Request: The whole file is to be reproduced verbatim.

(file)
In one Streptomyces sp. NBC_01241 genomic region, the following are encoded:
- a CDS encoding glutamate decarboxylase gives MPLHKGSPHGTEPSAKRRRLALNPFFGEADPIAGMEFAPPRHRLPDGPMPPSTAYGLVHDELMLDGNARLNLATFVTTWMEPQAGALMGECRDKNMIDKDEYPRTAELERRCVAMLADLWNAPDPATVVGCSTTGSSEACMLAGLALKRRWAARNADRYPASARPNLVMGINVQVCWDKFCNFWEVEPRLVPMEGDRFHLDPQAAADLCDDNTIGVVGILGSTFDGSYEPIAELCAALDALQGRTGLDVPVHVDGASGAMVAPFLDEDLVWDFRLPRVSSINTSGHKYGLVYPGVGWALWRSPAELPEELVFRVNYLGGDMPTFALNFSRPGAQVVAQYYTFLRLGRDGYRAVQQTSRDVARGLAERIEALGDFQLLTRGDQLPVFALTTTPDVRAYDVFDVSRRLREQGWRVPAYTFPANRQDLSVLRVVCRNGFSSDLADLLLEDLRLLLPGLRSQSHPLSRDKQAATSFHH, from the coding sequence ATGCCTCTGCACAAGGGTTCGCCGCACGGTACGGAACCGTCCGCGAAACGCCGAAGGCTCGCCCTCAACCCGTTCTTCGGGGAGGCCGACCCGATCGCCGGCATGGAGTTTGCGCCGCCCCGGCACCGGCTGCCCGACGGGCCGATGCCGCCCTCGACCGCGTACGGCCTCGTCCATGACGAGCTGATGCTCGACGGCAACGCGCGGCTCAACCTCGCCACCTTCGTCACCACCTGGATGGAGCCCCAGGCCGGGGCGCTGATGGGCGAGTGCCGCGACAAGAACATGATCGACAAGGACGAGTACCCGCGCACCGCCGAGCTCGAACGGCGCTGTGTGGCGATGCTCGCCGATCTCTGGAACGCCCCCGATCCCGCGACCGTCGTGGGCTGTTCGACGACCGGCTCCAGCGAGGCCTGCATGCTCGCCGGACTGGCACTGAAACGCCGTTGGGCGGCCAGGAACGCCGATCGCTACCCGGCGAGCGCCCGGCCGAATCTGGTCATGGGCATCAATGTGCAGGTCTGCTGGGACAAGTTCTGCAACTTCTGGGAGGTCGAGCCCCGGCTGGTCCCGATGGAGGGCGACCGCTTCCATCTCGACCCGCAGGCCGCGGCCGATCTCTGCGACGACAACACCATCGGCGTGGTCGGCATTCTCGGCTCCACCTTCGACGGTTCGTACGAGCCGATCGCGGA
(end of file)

In one Streptomyces sp. NBC_01241 genomic region, the following are encoded:
- a CDS encoding glutamate decarboxylase gives MPLHKGSPHGTEPSAKRRRLALNPFFGEADPIAGMEFAPPRHRLPDGPMPPSTAYGLVHDELMLDGNARLNLATFVTTWMEPQAGALMGECRDKNMIDKDEYPRTAELERRCVAMLADLWNAPDPATVVGCSTTGSSEACMLAGLALKRRWAARNADRYPASARPNLVMGINVQVCWDKFCNFWEVEPRLVPMEGDRFHLDPQAAADLCDDNTIGVVGILGSTFDGSYEPIAELCAALDALQGRTGLDVPVHVDGASGAMVAPFLDEDLVWDFRLPRVSSINTSGHKYGLVYPGVGWALWRSPAELPEELVFRVNYLGGDMPTFALNFSRPGAQVVAQYYTFLRLGRDGYRAVQQTSRDVARGLAERIEALGDFQLLTRGDQLPVFALTTTPDVRAYDVFDVSRRLREQGWRVPAYTFPANRQDLSVLRVVCRNGFSSDLADLLLEDLRLLLPGLRSQSHPLSRDKQAATSFHH, from the coding sequence ATGCCTCTGCACAAGGGTTCGCCGCACGGTACGGAACCGTCCGCGAAACGCCGAAGGCTCGCCCTCAACCCGTTCTTCGGGGAGGCCGACCCGATCGCCGGCATGGAGTTTGCGCCGCCCCGGCACCGGCTGCCCGACGGGCCGATGCCGCCCTCGACCGCGTACGGCCTCGTCCATGACGAGCTGATGCTCGACGGCAACGCGCGGCTCAACCTCGCCACCTTCGTCACCACCTGGATGGAGCCCCAGGCCGGGGCGCTGATGGGCGAGTGCCGCGACAAGAACATGATCGACAAGGACGAGTACCCGCGCACCGCCGAGCTCGAACGGCGCTGTGTGGCGATGCTCGCCGATCTCTGGAACGCCCCCGATCCCGCGACCGTCGTGGGCTGTTCGACGACCGGCTCCAGCGAGGCCTGCATGCTCGCCGGACTGGCACTGAAACGCCGTTGGGCGGCCAGGAACGCCGATCGCTACCCGGCGAGCGCCCGGCCGAATCTGGTCATGGGCATCAATGTGCAGGTCTGCTGGGACAAGTTCTGCAACTTCTGGGAGGTCGAGCCCCGGCTGGTCCCGATGGAGGGCGACCGCTTCCATCTCGACCCGCAGGCCGCGGCCGATCTCTGCGACGACAACACCATCGGCGTGGTCGGCATTCTCGGCTCCACCTTCGACGGTTCGTACGAGCCGATCGCGGA